SCAM ALERT: Pennsylvania AG Warns against Fake IRS Calls

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Pennsylvania Attorney General Josh Shapiro warned taxpayers about fake calls/scams from criminals pretending as agents of the Internal Revenue Service (IRS).

During the tax season, these criminals are busy making unsolicited calls to taxpayers. They try to con a potential victim by scaring them and demand immediate payment of a bogus tax bill or risk arrest by IRS agents. Scammers ask potential victims to send money through a prepaid credit card or wire transfer.

In addition, these scam artists use caller ID spoofing—using a caller ID to appear as if the IRS is calling. These scammers use IRS titles and fake badge to look legitimate and even use the person’s name, address, and other personal information.

Scammers use new technology and high-pressure tactics

In a statement, Shapiro noted that scammers are “using new technology and high-pressure tactics to get people to give out their personal information.”

“One popular tactic, especially during tax season, is scam artists impersonating the IRS and trying to scare you into paying them thousands of dollars. My Office is here to protect you, help you avoid being scammed, and go after these scammers anywhere we find them,” according to the Attorney General.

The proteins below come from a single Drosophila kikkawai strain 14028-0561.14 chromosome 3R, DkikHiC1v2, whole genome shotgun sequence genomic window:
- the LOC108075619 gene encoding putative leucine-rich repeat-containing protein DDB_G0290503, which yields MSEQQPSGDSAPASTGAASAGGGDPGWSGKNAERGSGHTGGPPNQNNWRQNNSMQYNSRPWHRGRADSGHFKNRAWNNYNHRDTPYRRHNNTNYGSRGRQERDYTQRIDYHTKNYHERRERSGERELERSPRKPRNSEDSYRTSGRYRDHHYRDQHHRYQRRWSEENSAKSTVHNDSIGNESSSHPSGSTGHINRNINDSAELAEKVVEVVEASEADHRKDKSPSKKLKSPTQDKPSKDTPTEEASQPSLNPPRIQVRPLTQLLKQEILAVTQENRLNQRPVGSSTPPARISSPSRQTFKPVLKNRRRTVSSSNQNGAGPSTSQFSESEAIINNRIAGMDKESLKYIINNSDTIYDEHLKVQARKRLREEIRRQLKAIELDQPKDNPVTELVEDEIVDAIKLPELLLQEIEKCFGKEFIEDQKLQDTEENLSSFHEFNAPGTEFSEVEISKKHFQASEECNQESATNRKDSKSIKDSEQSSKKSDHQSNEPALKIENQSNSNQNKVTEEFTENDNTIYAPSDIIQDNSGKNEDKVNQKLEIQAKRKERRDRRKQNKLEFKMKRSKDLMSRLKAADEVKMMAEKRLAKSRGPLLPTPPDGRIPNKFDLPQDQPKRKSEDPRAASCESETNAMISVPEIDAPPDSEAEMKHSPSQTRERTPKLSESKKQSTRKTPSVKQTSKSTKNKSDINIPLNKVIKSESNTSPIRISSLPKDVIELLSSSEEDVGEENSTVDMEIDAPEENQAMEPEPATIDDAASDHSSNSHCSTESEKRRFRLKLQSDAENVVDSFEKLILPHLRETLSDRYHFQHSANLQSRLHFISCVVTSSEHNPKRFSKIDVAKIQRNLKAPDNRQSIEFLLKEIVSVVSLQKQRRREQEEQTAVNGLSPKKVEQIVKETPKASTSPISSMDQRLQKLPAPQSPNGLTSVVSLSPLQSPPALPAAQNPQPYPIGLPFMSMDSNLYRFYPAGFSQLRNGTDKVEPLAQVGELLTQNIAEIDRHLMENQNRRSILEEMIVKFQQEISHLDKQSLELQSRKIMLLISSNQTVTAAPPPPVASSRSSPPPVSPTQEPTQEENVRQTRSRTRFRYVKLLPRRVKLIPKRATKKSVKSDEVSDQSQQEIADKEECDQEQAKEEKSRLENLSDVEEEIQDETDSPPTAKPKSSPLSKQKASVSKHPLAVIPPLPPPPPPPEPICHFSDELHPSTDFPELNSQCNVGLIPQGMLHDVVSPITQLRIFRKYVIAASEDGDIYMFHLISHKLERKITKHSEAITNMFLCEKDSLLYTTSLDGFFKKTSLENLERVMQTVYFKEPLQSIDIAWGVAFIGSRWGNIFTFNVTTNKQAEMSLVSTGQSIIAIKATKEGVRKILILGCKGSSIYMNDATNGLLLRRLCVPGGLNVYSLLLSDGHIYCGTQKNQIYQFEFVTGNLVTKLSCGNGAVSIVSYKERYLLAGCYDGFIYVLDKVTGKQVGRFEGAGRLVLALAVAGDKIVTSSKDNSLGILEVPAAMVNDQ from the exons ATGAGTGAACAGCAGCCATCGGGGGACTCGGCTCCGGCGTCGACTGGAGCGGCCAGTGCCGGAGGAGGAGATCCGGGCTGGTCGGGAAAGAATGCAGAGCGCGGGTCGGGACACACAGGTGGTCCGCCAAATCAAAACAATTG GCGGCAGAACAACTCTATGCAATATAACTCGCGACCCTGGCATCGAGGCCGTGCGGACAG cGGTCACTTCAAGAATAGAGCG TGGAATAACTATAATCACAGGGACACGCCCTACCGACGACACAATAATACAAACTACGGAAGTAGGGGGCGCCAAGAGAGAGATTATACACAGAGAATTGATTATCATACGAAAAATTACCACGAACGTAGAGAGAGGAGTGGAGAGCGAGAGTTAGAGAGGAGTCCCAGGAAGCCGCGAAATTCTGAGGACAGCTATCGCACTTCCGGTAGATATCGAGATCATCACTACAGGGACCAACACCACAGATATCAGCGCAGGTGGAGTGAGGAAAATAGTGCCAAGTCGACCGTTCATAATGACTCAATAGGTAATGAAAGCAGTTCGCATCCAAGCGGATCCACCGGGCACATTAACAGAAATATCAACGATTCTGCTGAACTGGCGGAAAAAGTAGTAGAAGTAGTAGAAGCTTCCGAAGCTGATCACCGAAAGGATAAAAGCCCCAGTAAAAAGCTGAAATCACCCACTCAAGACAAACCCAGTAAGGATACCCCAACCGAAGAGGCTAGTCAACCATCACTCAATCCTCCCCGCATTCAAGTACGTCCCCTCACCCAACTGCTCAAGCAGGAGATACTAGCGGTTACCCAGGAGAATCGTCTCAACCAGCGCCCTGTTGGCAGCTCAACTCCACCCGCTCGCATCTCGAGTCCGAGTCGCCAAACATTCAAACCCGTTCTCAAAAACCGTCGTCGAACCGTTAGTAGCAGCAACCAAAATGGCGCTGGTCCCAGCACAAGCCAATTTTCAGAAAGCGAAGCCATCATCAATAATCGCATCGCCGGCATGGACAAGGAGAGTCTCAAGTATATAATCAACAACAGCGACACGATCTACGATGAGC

In 2018, the Pennsylvania Attorney General’s Bureau of Consumer Protection received 536 IRS scam complaints. This year, it already received 15 complaints.

Since 2013, the Treasury Inspector General for Tax Administration (TIGTA) already received reports of about 736,000 scam contacts. Almost 4,550 victims collectively paid over $23 million as a result of the scam, according to the IRS.

Tips to prevent becoming a victim of scam

It is important that taxpayers are aware of these scammers and know how to prevent themselves from becoming victims. Below are some valuable tips from the Attorney General’s office:

  • Use security software that updates automatically. Essential tools for keeping a secure computer include a firewall, virus and malware protection, and file encryption for sensitive data.
  • Treat personal information like cash; don’t leave it lying around.
  • Give personal information only over encrypted and trusted websites.
  • Use strong passwords and protect them.

Additionally, Shapiro also encouraged taxpayers “to be wary of pursuing tax refund anticipation checks.” Companies offering quick, easy money are “charging high interest rates and exorbitant fees” on the full refund earned by the taxpayer.